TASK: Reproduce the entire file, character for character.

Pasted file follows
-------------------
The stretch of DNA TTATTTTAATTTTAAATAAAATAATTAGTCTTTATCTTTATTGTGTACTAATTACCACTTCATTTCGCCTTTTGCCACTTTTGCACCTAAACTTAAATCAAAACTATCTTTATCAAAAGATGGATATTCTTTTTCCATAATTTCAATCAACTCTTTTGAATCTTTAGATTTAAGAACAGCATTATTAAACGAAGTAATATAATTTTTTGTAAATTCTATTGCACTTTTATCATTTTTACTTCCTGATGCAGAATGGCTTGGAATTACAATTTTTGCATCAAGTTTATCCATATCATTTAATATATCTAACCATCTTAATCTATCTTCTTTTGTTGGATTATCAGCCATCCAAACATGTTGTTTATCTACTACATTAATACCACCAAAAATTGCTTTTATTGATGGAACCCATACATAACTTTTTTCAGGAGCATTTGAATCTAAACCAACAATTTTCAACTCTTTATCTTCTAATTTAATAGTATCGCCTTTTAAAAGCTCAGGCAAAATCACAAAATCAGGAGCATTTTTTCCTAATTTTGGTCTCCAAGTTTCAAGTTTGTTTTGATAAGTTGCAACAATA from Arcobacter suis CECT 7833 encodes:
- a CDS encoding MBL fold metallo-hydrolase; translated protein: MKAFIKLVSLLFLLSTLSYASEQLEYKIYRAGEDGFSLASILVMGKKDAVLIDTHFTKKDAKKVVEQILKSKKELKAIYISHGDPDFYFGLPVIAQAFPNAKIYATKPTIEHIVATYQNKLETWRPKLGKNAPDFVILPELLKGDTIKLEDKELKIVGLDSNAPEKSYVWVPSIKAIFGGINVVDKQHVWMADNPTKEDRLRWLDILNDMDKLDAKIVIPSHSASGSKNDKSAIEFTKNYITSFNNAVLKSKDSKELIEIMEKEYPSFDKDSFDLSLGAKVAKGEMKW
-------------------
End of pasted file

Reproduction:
The stretch of DNA TTATTTTAATTTTAAATAAAATAATTAGTCTTTATCTTTATTGTGTACTAATTACCACTTCATTTCGCCTTTTGCCACTTTTGCACCTAAACTTAAATCAAAACTATCTTTATCAAAAGATGGATATTCTTTTTCCATAATTTCAATCAACTCTTTTGAATCTTTAGATTTAAGAACAGCATTATTAAACGAAGTAATATAATTTTTTGTAAATTCTATTGCACTTTTATCATTTTTACTTCCTGATGCAGAATGGCTTGGAATTACAATTTTTGCATCAAGTTTATCCATATCATTTAATATATCTAACCATCTTAATCTATCTTCTTTTGTTGGATTATCAGCCATCCAAACATGTTGTTTATCTACTACATTAATACCACCAAAAATTGCTTTTATTGATGGAACCCATACATAACTTTTTTCAGGAGCATTTGAATCTAAACCAACAATTTTCAACTCTTTATCTTCTAATTTAATAGTATCGCCTTTTAAAAGCTCAGGCAAAATCACAAAATCAGGAGCATTTTTTCCTAATTTTGGTCTCCAAGTTTCAAGTTTGTTTTGATAAGTTGCAACAATA from Arcobacter suis CECT 7833 encodes:
- a CDS encoding MBL fold metallo-hydrolase; translated protein: MKAFIKLVSLLFLLSTLSYASEQLEYKIYRAGEDGFSLASILVMGKKDAVLIDTHFTKKDAKKVVEQILKSKKELKAIYISHGDPDFYFGLPVIAQAFPNAKIYATKPTIEHIVATYQNKLETWRPKLGKNAPDFVILPELLKGDTIKLEDKELKIVGLDSNAPEKSYVWVPSIKAIFGGINVVDKQHVWMADNPTKEDRLRWLDILNDMDKLDAKIVIPSHSASGSKNDKSAIEFTKNYITSFNNAVLKSKDSKELIEIMEKEYPSFDKDSFDLSLGAKVAKGEMKW